IELTS Cue Card: Describe a family member you spend the most time with

IELTS Cue Card: Describe a family member you spend the most time with


Describe a family member you spend the most time with.
You should say:
  • Who this person is
  • What kind of person they are
  • What you usually do together
And explain why you spend the most time with them.

Part 3:
  • What are the benefits of younger and older generations living together? How about the drawbacks?
  • Which do you prefer most: support from family or support from friends? Why?
  • Is it important to visit family members? Why?

Part 2 — Sample Answer:

I think I spend the most time with my mother. I don’t really have a lot of family, and I don’t have any brothers or sisters. My mom is my closest relative and over time we’ve become good friends.

We don’t happen to live to each other, and I’ve moved away to a country that’s nowhere near her.

My mother is a really kindhearted person that wants the best for everyone. She’s also a very talkative and lively person. Whenever she’s talking she uses a lot of gestures and talks with her hands as much as she uses her voice.

In between the times when we’re able to see each other in person we call and email each other. It’s a good way of communicating but no substitute for actually seeing each other face to face.

Every so often, I take a trip to see her. It’s a long journey, usually involving a taxi, a bus, a plane, and two trains. It’s quite an ordeal to get to her, but it’s worth it.

When we do finally see each other, the first thing we do is give each other a warm hug. Like most mothers, she’s always trying to feed me something or another. She knows the kind of foods I like and usually has them on hand for when I arrive.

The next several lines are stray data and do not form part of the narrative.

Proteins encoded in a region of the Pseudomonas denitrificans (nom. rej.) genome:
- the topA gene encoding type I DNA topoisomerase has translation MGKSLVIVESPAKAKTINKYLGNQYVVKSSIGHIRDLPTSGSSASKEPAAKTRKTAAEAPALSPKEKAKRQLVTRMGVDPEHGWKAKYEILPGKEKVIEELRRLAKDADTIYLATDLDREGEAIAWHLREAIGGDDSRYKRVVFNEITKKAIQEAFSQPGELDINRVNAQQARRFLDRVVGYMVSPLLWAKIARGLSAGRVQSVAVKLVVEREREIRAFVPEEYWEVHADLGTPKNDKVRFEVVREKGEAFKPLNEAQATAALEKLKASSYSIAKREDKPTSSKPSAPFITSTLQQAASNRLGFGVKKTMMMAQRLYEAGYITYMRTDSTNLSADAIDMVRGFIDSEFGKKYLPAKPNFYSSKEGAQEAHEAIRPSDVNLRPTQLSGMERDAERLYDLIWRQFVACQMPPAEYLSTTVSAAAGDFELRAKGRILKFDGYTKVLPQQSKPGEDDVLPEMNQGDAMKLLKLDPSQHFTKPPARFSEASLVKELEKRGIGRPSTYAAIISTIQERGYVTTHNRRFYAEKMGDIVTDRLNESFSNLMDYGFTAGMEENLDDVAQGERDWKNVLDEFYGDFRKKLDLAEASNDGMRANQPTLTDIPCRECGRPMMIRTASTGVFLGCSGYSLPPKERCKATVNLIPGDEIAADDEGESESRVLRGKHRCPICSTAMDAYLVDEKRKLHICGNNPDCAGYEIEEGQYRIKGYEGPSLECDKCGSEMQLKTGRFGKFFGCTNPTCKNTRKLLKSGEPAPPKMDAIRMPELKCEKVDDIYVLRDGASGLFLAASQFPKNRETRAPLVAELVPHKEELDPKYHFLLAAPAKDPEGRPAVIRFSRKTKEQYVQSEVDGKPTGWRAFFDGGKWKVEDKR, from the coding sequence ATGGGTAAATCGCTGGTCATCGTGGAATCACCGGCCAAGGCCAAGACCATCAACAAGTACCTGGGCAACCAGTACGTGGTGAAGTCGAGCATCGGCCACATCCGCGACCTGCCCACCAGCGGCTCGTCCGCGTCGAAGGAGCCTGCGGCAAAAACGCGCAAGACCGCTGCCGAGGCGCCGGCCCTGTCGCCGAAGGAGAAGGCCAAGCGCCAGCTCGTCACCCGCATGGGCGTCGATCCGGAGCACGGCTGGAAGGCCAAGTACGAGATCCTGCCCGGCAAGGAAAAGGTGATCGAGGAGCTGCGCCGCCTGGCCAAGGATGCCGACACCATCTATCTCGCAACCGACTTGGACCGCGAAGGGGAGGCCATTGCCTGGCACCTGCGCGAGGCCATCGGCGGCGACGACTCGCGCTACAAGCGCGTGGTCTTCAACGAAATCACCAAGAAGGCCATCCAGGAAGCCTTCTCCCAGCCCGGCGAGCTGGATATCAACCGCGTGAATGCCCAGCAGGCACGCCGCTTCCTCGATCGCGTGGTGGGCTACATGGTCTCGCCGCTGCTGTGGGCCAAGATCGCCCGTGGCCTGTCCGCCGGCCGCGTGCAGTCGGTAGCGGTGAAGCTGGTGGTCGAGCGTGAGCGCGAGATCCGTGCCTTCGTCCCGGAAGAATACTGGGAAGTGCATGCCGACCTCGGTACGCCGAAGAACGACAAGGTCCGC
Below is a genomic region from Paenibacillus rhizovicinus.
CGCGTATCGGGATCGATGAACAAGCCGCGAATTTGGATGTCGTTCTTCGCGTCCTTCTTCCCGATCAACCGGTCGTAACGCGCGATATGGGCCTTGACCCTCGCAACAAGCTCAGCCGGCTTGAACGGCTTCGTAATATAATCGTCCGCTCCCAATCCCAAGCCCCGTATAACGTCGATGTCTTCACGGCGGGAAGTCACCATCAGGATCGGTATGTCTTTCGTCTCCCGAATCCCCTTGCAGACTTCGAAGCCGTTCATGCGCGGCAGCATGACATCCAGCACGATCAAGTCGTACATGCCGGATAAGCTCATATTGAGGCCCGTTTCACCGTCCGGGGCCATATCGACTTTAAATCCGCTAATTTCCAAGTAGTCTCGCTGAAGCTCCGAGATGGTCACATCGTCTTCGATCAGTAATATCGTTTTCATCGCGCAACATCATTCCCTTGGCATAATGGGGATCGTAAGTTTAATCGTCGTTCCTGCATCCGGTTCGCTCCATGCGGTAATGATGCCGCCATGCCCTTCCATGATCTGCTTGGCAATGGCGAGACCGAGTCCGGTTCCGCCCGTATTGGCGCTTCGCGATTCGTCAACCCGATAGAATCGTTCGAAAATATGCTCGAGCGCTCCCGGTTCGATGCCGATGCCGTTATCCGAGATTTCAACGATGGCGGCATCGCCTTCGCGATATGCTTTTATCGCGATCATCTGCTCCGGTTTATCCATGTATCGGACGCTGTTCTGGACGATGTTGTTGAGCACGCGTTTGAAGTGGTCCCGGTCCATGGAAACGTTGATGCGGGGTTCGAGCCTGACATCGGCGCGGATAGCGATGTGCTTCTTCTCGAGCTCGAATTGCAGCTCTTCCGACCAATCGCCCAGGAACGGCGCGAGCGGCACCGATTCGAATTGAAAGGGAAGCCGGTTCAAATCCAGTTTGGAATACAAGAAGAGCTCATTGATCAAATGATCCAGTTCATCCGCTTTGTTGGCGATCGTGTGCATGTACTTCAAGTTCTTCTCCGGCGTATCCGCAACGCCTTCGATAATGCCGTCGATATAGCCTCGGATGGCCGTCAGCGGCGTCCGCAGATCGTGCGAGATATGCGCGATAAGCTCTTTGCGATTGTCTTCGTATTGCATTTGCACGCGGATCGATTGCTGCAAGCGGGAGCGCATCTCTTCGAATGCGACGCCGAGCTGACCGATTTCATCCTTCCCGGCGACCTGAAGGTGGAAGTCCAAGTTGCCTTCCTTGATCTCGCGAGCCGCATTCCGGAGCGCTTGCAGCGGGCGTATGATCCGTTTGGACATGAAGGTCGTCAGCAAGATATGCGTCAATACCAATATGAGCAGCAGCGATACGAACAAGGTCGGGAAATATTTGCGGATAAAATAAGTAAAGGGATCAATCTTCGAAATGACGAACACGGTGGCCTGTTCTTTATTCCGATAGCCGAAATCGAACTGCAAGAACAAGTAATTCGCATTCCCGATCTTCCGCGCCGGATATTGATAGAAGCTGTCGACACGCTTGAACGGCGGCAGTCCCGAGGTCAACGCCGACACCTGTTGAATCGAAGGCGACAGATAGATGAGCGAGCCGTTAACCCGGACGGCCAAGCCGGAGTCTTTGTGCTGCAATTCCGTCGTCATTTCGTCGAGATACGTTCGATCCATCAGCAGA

We love to catch up on each other’s news. We’ll chitchat and gossip endlessly about anything and everything. I think we spend more time laughing over more mundane things than I do with most of my friends.

When it’s time for me to go home, we always hug and she makes me promise to email her when I get home to let her know I’ve arrived safely.

Vocabulary and idioms for this answer:

Over time (adverb)
Something that happens gradually.
Example: Over time there were more cars on the road and traffic jams became more frequent.

Happen to (verb)
If you happen to do something, you do it unintentionally or experience it by chance.
Example: I happened to see your mother today at the mall.

Move away (phrasal verb)
To stop living somewhere and to go live in another place.
Example: He used to live in Boston but he moved away a long time ago.

Kindhearted (adjective)
Someone who is kindhearted likes other people a lot and always wants to help them.
Example: Your mother is a really kindhearted person.

Talkative (adjective)
Someone that talks a lot is talkative.
Example: Your mother is a really talkative person.

Talk with their hands (idiom)
If you talk with your hands, you move your hands around a lot while speaking as a way of emphasizing your words.
Example: He never sits still when he’s talking, and he’s always talking with his hands.

Face to face (adverb)
If you do something face to face you do it in person and can actually see each other.
Example: I’d rather talk face to face rather than over the telephone.

Every so often (idiom)
If something happens every so often it happens sometimes but not frequently.
Example: Every so often she emails me.

Ordeal (noun)
If you experience something really unpleasant, especially if it lasts for a long time, you’d describe it as an ordeal.
Example: Her seven month stay in the hospital was quite an ordeal.